Focused ultrasound: Scalpel-free surgery for Parkinson’s tremor


The researchers have moved one-step forward in examining a scalpel-free surgery in Parkinson tremor treatment. They determined the improvement of tremors caused by Parkinson's disease using focused ultrasound, which produced encouraging results. The findings were published in the scientific journal JAMA Neurology and further research is warranted.

This small pilot study included 27 participants with tremor-dominant Parkinson's disease. Among 27 participants, 20 were randomly assigned to receive focused ultrasound treatment while the others received a mock procedure. This mock procedure accounted for any potential placebo effect.  All 27 participants had tremors that had resisted medical treatment, and all continued taking their existing Parkinson's medication.

The trial participants’ median age was 67.8 years, and 26 were male. Twenty participants randomly assigned to receive focused ultrasound had a median improvement of 62% in their hand tremor 3 months later. Whereas who received the mock procedure also improved, but to a lesser degree, suggesting some placebo effect. Significantly, the side effects reported were mild numbness on one side of the body, which improved and persistent numbness of the face and finger. During the study, two subjects also experienced partial weakness that recovered or improved.


The researchers concluded that, to better establish the effectiveness of focused ultrasound for Parkinson's tremor, further studies are needed.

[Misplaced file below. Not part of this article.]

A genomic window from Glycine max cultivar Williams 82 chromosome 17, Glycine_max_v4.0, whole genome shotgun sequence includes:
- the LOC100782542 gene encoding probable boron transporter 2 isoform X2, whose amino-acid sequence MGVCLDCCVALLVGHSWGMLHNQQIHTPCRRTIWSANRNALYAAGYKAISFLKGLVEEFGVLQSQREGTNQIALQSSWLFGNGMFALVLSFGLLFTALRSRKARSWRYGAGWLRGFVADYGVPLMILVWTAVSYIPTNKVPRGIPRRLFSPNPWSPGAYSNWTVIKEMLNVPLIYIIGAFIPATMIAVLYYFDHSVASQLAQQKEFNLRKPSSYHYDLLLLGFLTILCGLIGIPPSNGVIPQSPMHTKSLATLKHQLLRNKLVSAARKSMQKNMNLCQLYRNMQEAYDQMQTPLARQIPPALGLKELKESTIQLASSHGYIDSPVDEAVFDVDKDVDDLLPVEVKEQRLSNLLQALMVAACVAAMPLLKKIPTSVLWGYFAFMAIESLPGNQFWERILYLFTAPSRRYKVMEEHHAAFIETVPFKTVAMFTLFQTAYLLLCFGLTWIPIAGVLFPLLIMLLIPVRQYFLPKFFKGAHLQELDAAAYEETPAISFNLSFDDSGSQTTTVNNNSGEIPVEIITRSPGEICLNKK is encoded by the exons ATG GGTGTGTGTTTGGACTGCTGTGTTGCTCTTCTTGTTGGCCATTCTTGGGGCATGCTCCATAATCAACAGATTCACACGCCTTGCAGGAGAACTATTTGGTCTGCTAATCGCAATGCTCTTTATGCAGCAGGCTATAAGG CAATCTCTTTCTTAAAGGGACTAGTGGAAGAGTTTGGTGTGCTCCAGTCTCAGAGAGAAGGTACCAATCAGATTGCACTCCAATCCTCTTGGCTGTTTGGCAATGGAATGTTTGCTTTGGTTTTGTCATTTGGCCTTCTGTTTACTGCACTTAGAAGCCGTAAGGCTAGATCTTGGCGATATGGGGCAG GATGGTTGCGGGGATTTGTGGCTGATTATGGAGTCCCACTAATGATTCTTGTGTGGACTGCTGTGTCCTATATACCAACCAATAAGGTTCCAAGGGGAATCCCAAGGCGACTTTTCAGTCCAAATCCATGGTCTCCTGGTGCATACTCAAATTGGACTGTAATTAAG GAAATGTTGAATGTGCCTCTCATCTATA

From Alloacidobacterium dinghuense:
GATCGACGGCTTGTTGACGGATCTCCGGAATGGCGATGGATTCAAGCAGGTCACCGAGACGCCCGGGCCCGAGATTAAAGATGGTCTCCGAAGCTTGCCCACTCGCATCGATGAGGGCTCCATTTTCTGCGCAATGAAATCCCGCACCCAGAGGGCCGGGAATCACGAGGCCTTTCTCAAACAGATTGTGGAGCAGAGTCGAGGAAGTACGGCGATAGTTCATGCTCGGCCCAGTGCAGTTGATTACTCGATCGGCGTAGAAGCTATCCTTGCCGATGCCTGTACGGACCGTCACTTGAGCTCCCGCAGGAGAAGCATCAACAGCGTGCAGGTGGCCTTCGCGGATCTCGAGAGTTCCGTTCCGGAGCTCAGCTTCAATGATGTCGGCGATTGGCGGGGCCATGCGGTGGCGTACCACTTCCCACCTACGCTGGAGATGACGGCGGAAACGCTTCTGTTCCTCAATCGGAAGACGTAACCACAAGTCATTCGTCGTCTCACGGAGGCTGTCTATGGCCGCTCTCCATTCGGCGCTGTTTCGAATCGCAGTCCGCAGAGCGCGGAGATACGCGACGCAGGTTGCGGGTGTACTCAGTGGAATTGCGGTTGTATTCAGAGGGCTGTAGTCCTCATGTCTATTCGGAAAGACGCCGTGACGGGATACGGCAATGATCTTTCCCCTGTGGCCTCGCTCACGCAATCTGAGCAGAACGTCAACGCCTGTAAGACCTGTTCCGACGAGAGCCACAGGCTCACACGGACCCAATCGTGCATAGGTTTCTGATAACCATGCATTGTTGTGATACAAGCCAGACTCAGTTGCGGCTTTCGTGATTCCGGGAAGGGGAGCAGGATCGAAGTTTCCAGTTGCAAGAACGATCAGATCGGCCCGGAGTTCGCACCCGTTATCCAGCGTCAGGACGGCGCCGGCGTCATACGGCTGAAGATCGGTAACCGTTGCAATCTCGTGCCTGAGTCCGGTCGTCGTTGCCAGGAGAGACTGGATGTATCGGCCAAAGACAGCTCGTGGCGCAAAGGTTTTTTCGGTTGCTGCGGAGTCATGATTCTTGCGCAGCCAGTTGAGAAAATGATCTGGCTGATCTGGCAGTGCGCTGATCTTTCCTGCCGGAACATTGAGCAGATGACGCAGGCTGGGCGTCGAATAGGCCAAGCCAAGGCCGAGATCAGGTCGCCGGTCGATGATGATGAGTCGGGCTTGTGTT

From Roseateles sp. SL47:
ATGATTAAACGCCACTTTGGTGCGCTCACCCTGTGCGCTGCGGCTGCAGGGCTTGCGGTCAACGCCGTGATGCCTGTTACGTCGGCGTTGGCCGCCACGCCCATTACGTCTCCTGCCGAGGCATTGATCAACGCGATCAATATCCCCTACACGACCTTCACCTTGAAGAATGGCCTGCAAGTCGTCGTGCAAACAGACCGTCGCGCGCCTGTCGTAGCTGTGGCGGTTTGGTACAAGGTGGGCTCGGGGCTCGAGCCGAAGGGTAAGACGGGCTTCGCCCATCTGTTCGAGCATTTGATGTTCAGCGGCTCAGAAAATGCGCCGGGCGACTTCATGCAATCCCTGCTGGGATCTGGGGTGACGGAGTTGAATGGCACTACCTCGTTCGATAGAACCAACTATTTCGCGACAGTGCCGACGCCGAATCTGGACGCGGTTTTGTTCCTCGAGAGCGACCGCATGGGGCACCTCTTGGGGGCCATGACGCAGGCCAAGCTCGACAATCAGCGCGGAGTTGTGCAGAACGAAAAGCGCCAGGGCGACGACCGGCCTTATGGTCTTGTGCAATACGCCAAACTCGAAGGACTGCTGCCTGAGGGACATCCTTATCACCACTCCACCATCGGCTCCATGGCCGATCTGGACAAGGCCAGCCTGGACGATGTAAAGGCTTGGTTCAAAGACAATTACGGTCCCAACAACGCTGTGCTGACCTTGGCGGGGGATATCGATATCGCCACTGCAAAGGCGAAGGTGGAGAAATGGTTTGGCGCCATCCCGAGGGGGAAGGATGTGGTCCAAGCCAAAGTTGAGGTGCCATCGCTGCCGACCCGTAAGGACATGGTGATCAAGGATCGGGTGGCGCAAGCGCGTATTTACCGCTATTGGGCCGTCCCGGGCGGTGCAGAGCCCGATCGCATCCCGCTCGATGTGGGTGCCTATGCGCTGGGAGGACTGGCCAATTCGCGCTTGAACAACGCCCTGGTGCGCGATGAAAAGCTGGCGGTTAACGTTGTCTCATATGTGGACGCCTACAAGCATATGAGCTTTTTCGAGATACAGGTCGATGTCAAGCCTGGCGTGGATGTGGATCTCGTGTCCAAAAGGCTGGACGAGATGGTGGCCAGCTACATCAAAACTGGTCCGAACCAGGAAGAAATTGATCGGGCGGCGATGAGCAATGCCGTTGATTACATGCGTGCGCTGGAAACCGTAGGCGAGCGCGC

Focused Ultrasound

Focused ultrasound for the treatment of essential tremor has already been approved by the U.S. Food and Drug Administration. It has also been evaluated for the treatment of other conditions including breast cancer, brain tumors, epilepsy, and pain, by other researchers. Similar to a magnifying glass, this focused ultrasound works by focusing sound waves inside the body generating a tiny hot spot. The faulty brain circuits were interrupted by carefully controlling this process. Unlike traditional brain surgery there is no need to drill or cut into the skull. Magnetic resonance imaging (MRI) traces the location and intensity of the procedure in real time. This is an important safety feature when making permanent changes to the brain.

Further steps

The researchers believe that potential role of focused ultrasound in managing Parkinson's disease could be better explained by a larger, multicenter study. The researcher Binit Shah said, "Our findings suggest that the patients likely to benefit from this approach are those for whom tremor reduction is enough to improve their quality of life."